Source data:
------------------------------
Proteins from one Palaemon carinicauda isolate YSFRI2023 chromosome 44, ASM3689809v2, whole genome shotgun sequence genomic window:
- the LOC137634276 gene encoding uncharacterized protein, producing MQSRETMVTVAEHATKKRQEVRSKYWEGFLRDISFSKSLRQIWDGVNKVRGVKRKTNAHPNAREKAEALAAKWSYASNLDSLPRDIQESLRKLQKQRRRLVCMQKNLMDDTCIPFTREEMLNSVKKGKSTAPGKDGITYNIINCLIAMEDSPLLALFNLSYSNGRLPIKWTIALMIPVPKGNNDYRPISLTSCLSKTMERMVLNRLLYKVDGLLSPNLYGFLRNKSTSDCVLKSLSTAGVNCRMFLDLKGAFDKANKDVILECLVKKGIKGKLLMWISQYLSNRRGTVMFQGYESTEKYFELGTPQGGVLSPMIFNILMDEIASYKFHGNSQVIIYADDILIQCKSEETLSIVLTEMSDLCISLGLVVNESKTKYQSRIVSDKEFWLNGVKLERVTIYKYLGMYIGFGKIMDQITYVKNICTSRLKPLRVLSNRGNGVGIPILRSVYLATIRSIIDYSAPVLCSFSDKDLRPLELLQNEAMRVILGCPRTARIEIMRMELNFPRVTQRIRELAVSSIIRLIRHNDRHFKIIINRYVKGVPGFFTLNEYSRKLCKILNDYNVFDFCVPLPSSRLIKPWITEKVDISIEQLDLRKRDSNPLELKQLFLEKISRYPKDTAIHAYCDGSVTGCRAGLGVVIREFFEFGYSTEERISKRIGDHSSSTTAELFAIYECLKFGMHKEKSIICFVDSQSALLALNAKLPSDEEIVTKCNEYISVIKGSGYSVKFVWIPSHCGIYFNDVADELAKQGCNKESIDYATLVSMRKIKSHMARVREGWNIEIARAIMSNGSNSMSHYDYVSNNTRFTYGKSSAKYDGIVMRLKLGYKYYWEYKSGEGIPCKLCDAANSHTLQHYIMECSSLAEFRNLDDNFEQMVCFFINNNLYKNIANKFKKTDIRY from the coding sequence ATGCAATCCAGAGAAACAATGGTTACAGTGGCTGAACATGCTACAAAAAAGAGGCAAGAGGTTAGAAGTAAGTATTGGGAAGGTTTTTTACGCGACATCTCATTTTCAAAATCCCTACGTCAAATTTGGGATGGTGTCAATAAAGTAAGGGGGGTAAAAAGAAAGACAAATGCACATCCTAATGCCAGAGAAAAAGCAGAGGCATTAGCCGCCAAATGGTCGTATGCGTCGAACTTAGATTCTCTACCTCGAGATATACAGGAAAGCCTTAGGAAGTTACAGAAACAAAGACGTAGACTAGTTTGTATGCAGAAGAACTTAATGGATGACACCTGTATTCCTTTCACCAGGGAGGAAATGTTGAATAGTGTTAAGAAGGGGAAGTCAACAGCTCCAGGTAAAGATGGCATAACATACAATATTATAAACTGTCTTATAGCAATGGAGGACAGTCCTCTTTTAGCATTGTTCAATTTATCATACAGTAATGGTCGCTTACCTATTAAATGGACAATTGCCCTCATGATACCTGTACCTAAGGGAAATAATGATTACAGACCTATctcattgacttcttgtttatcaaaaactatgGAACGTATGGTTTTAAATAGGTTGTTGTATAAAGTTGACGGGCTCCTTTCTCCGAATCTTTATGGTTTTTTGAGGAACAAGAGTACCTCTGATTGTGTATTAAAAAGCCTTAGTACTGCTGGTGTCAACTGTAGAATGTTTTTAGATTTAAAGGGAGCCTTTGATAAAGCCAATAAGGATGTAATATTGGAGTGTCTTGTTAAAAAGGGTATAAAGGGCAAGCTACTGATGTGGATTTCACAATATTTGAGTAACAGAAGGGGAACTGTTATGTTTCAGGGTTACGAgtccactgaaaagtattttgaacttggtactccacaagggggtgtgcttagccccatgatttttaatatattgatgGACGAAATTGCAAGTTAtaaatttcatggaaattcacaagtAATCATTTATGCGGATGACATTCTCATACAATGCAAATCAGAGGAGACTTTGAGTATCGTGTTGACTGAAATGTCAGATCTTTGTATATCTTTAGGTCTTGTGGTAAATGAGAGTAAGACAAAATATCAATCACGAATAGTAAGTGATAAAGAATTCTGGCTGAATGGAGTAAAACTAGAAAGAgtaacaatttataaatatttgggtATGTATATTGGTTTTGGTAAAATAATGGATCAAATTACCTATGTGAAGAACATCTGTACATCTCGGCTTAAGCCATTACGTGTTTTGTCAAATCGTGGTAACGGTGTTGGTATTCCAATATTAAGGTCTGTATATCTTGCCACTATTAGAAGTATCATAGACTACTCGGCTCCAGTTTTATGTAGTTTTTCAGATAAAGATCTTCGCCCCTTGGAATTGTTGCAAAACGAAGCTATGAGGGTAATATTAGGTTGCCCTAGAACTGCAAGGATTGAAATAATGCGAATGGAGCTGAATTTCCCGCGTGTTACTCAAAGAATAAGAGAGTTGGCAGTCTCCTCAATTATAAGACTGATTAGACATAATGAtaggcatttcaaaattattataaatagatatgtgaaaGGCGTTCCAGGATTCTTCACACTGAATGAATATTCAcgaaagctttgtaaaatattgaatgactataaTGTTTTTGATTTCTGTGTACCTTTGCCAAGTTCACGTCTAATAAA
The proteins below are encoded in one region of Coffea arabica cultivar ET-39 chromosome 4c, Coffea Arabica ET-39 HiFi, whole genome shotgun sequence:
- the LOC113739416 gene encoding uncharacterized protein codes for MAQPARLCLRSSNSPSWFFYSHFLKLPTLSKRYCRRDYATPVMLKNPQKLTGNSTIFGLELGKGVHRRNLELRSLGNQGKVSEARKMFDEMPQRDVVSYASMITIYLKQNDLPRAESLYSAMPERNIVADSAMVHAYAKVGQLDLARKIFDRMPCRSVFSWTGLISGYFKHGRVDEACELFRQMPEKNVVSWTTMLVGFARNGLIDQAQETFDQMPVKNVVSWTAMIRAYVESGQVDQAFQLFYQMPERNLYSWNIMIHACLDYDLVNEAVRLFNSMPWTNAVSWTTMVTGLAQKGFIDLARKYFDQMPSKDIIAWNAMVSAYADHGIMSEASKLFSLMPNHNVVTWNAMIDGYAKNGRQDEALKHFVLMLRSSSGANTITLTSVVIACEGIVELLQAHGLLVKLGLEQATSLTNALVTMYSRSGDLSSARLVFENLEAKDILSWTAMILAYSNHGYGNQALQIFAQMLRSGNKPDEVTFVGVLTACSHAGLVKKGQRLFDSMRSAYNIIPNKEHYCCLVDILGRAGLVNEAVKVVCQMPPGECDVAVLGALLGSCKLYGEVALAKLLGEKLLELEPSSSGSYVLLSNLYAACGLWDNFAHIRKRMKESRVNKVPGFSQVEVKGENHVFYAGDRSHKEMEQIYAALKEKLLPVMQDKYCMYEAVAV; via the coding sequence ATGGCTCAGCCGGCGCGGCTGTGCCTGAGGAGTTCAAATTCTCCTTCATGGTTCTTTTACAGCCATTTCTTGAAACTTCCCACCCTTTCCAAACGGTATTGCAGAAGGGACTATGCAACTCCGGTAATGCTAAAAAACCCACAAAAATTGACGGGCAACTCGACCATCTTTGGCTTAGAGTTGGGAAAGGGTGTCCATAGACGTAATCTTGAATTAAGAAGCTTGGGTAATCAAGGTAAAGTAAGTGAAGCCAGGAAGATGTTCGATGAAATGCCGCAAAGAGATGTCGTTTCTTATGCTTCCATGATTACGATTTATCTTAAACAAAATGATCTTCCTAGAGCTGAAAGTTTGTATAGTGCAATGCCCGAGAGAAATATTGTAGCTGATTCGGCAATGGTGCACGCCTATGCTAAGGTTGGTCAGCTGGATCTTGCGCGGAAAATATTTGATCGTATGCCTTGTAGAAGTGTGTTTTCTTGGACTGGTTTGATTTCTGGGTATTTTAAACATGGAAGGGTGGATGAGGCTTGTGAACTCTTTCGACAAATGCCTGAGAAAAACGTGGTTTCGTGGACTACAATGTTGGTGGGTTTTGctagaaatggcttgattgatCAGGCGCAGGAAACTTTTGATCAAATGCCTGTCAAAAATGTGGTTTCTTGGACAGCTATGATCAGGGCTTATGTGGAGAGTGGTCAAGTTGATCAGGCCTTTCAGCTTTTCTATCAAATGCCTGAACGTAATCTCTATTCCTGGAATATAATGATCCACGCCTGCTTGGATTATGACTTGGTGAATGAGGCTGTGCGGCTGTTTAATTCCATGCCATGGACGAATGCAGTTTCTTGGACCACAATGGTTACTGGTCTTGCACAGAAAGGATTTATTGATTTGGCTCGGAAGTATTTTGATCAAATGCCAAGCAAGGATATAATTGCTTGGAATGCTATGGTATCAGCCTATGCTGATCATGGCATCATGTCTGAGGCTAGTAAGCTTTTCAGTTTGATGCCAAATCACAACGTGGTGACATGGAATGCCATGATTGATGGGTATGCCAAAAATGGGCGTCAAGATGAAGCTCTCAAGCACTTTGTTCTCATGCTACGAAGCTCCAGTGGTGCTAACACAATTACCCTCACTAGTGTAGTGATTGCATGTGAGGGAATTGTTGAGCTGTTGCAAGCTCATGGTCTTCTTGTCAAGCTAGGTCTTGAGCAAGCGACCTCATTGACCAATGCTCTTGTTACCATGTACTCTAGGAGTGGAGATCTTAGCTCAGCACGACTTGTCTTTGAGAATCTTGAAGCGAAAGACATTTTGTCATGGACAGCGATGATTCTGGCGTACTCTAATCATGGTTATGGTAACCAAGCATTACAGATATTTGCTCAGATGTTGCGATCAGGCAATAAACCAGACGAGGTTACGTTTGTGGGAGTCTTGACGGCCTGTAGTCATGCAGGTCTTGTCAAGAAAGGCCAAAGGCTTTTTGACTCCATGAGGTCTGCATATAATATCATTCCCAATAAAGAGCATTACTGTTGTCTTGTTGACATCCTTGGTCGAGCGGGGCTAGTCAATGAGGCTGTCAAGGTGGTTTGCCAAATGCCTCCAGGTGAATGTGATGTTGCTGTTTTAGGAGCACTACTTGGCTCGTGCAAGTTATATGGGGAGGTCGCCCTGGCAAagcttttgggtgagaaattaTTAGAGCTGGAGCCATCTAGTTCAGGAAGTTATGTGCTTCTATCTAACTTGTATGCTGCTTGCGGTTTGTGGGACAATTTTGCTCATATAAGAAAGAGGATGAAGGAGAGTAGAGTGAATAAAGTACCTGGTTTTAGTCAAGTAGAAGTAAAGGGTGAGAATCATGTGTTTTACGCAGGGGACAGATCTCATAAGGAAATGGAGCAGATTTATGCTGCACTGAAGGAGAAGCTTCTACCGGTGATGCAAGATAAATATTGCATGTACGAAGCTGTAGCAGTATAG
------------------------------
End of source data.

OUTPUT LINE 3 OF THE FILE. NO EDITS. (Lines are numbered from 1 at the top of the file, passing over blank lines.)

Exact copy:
The proteins below are encoded in one region of Coffea arabica cultivar ET-39 chromosome 4c, Coffea Arabica ET-39 HiFi, whole genome shotgun sequence: